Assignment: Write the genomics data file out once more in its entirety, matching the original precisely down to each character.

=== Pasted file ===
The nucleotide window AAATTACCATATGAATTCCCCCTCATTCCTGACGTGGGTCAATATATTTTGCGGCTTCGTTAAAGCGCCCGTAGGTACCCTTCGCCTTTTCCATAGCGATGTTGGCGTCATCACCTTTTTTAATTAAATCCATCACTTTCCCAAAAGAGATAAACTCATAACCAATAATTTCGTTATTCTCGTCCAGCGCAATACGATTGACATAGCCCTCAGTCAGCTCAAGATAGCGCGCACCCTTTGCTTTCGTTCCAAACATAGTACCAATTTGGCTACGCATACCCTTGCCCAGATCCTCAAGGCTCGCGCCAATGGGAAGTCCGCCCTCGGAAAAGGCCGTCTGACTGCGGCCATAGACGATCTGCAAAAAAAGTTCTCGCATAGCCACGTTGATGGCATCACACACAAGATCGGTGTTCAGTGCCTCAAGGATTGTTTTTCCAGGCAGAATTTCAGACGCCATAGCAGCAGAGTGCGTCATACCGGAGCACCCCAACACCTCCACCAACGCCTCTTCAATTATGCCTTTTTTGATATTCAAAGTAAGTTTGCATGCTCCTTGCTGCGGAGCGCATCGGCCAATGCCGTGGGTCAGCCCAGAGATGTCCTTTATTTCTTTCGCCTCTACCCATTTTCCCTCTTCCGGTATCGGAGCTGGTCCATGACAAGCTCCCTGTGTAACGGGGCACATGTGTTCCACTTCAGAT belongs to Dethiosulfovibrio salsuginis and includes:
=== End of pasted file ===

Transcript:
The nucleotide window AAATTACCATATGAATTCCCCCTCATTCCTGACGTGGGTCAATATATTTTGCGGCTTCGTTAAAGCGCCCGTAGGTACCCTTCGCCTTTTCCATAGCGATGTTGGCGTCATCACCTTTTTTAATTAAATCCATCACTTTCCCAAAAGAGATAAACTCATAACCAATAATTTCGTTATTCTCGTCCAGCGCAATACGATTGACATAGCCCTCAGTCAGCTCAAGATAGCGCGCACCCTTTGCTTTCGTTCCAAACATAGTACCAATTTGGCTACGCATACCCTTGCCCAGATCCTCAAGGCTCGCGCCAATGGGAAGTCCGCCCTCGGAAAAGGCCGTCTGACTGCGGCCATAGACGATCTGCAAAAAAAGTTCTCGCATAGCCACGTTGATGGCATCACACACAAGATCGGTGTTCAGTGCCTCAAGGATTGTTTTTCCAGGCAGAATTTCAGACGCCATAGCAGCAGAGTGCGTCATACCGGAGCACCCCAACACCTCCACCAACGCCTCTTCAATTATGCCTTTTTTGATATTCAAAGTAAGTTTGCATGCTCCTTGCTGCGGAGCGCATCGGCCAATGCCGTGGGTCAGCCCAGAGATGTCCTTTATTTCTTTCGCCTCTACCCATTTTCCCTCTTCCGGTATCGGAGCTGGTCCATGACAAGCTCCCTGTGTAACGGGGCACATGTGTTCCACTTCAGAT belongs to Dethiosulfovibrio salsuginis and includes: